10 clinical trial recruitment strategies that work
Strong clinical trial recruitment strategies start from a place of patient centricity, incorporating a variety of outreach methods designed to educate and engage potential participants. Creating a structured clinical trial patient recruitment plan before outreach begins is a smart way to ensure that the process is organized, efficient, and keeps the patient experience as the top priority.
In addition to patient centricity, time is also of the essence for clinical research recruitment. It is estimated that a delay in drug development can cost sponsors around $37,000 per day in operational costs and $600,000 to $8M per day in opportunity costs, and for patients with serious conditions, getting access to a better treatment option quickly can be vital. The clinical trial recruitment strategies below are designed to help sponsors meet or surpass their recruitment timelines and connect patients with research opportunities that are a good fit for them.
1. Get to know your patient population
When designing a medical study, considering the patient’s point of view will ensure that the trial doesn’t put unnecessary burdens on participants. To better understand patient concerns, Antidote conducted a survey to assess patients’ preferences toward types of clinical trials: observational, interventional, trials for a treatment addressing side effects, and trials for entirely new medications. With 4,000 respondents, we were able to glean useful insights regarding best practices for marketing clinical trials and what to ask focus groups before a launch.
For example, we learned that patients living with chronic conditions are often uninterested in trials for a new drug or therapy — meaning when marketing these types of trials, it can be beneficial to highlight the potential benefits of an investigational treatment compared to the current options available. When choosing a company to conduct patient recruitment, ask about how they differentiate their outreach approaches for specific trial condition areas to make sure the approach is strategic.
2. Inform health care providers about your trial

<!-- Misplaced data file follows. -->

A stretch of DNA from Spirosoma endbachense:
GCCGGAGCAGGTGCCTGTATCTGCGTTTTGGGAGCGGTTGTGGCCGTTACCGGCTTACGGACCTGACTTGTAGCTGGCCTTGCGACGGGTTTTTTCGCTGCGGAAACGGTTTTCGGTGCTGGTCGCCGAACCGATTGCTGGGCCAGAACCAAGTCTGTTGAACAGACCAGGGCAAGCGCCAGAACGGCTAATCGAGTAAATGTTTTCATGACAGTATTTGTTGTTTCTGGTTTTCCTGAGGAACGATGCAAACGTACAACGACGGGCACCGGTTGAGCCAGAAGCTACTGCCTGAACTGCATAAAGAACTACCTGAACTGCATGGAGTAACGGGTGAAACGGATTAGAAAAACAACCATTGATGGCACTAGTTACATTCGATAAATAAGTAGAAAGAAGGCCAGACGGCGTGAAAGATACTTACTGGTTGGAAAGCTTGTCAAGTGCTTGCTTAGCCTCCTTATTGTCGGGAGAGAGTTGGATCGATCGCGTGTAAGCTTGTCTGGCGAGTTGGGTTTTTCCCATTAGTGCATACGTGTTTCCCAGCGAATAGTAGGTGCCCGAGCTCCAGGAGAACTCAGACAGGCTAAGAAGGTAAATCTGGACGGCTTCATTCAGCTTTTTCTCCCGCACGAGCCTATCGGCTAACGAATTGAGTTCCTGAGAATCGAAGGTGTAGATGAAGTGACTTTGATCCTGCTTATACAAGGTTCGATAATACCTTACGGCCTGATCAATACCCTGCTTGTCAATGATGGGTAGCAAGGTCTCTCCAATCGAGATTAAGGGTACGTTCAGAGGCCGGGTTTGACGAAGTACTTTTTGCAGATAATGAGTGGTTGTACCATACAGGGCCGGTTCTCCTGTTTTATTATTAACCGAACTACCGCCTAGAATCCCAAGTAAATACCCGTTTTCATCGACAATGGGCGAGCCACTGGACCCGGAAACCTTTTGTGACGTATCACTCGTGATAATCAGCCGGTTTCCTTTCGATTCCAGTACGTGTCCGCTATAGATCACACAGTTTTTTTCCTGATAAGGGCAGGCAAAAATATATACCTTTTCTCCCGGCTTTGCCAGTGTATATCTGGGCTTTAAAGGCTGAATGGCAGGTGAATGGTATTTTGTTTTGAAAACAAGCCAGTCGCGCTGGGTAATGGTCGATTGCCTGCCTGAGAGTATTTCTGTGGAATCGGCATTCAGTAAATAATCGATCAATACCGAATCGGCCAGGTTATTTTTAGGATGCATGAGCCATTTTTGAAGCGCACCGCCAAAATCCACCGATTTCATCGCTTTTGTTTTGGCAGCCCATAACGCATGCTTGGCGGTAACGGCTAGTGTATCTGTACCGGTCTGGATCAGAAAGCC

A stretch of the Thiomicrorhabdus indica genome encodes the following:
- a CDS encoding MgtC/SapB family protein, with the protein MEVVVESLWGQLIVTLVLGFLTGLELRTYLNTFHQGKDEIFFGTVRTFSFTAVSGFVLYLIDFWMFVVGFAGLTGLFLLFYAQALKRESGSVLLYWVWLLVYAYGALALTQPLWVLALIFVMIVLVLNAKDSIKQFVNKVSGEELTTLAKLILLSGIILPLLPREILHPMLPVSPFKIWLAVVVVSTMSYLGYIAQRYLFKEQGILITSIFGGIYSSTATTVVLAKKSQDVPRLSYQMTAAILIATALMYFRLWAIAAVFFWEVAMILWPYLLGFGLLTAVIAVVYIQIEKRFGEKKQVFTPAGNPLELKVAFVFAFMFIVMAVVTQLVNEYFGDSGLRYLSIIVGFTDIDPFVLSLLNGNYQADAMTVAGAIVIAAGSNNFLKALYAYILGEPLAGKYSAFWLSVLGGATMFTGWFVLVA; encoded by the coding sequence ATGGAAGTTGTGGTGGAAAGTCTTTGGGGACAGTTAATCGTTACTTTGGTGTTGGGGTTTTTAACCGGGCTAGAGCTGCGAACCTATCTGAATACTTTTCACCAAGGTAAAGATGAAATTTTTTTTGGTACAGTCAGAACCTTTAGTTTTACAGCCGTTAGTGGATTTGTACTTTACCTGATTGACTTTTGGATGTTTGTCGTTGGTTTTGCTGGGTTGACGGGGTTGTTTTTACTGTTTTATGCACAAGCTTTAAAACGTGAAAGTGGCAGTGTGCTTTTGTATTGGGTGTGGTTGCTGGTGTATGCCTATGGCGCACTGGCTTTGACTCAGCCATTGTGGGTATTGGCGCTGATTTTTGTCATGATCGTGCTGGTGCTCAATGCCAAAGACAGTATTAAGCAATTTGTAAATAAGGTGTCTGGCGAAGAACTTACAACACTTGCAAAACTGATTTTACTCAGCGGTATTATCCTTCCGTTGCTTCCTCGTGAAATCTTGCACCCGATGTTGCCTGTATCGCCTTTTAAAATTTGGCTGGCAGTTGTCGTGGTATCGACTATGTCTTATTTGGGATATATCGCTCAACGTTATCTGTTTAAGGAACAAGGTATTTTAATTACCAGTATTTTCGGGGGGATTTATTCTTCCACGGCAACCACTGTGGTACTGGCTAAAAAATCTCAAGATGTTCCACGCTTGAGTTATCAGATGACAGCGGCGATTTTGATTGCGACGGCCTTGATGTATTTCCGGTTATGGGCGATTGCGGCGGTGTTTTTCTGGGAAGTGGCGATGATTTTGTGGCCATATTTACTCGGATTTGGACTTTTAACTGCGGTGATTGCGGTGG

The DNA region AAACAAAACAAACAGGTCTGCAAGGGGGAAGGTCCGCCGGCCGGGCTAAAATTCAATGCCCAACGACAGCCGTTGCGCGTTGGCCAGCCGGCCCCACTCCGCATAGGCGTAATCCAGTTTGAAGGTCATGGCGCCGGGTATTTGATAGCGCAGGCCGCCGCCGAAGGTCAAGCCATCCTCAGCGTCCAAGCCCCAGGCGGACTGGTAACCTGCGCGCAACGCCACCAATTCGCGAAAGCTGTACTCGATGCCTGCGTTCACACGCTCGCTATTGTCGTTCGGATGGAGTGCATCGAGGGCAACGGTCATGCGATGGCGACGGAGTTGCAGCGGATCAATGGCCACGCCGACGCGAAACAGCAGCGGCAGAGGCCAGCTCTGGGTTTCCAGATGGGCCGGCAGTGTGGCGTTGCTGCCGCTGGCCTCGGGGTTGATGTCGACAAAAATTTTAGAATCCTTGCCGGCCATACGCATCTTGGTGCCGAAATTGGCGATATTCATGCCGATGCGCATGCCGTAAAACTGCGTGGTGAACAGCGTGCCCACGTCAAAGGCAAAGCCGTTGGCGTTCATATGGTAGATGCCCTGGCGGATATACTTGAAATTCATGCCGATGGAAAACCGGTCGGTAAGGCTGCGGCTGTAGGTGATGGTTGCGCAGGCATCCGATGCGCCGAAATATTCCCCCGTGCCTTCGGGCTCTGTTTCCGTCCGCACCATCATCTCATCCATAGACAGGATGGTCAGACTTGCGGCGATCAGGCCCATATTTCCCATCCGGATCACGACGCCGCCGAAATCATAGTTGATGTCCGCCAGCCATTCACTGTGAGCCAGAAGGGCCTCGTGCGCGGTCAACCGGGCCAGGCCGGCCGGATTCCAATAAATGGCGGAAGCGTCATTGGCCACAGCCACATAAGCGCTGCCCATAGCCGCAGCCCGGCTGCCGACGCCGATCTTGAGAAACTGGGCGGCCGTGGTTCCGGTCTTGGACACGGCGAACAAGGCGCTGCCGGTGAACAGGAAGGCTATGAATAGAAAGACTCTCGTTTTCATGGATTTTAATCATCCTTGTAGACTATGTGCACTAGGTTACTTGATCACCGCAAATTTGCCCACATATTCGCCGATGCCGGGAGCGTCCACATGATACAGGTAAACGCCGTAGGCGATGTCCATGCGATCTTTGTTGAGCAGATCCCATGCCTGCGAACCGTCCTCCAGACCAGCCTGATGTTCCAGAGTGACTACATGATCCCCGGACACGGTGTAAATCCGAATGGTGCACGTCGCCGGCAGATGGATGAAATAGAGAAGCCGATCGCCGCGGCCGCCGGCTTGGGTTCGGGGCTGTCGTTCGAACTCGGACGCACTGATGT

If you are conducting a clinical trial for a condition that requires patients to have a close relationship with their doctors, informing relevant medical professionals about a trial can be a smart strategy. According to a CISCRP survey, 64% of patients would prefer hearing about a clinical trial opportunity directly from their healthcare provider.
Outreach materials designed specifically for doctors can be a great way to convey any relevant information about the clinical trial that they can share with patients. If your site has relationships with local hospitals or providers in the area, leverage your network to increase awareness about the trial among the staff.
3. Connect with nonprofit partners and patient advocates
Getting connected with relevant nonprofit partners and others in the patient advocacy space can be a way to reach patients and have them receive information about your clinical trial from a source they already know and trust. Some organizations may promote a trial for a fee, while others may offer free or discounted promotions — but because this outreach is so targeted, the return on investment is typically high.
Antidote’s Partnerships Associate, Valerie Tufaro, said: “Patient Advocacy Groups are trusted resources to patients and care partners for information on current research, treatment options, and overall day-to-day support. They have a direct line to patient feedback and can speak to what the patient needs are at any given time, while also speaking to how their needs change as research advances. This information puts them in a unique position to be at the forefront of developing new patient engagement methods and increasing patient participation in research.”
4. Work with a patient-centric clinical trial recruitment company
Working with a company that focuses on patient centric recruitment can alleviate many of the struggles that often delay medical research. Finding eligible participants is one of the biggest challenges of conducting clinical trials, but a good clinical trial recruitment company will know how to think strategically about an outreach plan.
When assessing a clinical trial recruitment company, understanding how they get to know the patient population, how they communicate with patients, and what relationships they maintain with advocacy groups can help you ascertain whether their methods will connect you to engaged individuals who are likely to be interested in participating in research.